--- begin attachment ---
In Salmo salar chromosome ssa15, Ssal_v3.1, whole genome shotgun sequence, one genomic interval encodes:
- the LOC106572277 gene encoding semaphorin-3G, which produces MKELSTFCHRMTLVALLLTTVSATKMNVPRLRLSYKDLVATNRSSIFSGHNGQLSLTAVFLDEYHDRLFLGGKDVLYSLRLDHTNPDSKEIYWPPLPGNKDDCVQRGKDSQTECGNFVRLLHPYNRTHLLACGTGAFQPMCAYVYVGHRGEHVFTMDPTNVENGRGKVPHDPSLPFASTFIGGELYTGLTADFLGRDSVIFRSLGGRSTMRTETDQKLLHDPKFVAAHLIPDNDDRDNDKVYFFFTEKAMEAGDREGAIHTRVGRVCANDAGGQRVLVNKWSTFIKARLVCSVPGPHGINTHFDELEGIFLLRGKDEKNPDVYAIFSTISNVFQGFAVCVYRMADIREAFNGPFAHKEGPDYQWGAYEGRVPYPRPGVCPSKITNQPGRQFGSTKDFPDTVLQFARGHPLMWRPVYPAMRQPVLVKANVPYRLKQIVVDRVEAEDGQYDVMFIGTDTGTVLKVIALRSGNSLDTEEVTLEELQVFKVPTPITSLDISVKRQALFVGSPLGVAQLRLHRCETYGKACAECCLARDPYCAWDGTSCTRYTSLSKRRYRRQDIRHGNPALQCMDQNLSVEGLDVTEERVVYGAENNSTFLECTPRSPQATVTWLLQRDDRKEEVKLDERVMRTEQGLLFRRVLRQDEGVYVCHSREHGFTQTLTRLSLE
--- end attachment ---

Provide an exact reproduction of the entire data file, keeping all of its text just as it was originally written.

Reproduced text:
In Salmo salar chromosome ssa15, Ssal_v3.1, whole genome shotgun sequence, one genomic interval encodes:
- the LOC106572277 gene encoding semaphorin-3G, which produces MKELSTFCHRMTLVALLLTTVSATKMNVPRLRLSYKDLVATNRSSIFSGHNGQLSLTAVFLDEYHDRLFLGGKDVLYSLRLDHTNPDSKEIYWPPLPGNKDDCVQRGKDSQTECGNFVRLLHPYNRTHLLACGTGAFQPMCAYVYVGHRGEHVFTMDPTNVENGRGKVPHDPSLPFASTFIGGELYTGLTADFLGRDSVIFRSLGGRSTMRTETDQKLLHDPKFVAAHLIPDNDDRDNDKVYFFFTEKAMEAGDREGAIHTRVGRVCANDAGGQRVLVNKWSTFIKARLVCSVPGPHGINTHFDELEGIFLLRGKDEKNPDVYAIFSTISNVFQGFAVCVYRMADIREAFNGPFAHKEGPDYQWGAYEGRVPYPRPGVCPSKITNQPGRQFGSTKDFPDTVLQFARGHPLMWRPVYPAMRQPVLVKANVPYRLKQIVVDRVEAEDGQYDVMFIGTDTGTVLKVIALRSGNSLDTEEVTLEELQVFKVPTPITSLDISVKRQALFVGSPLGVAQLRLHRCETYGKACAECCLARDPYCAWDGTSCTRYTSLSKRRYRRQDIRHGNPALQCMDQNLSVEGLDVTEERVVYGAENNSTFLECTPRSPQATVTWLLQRDDRKEEVKLDERVMRTEQGLLFRRVLRQDEGVYVCHSREHGFTQTLTRLSLE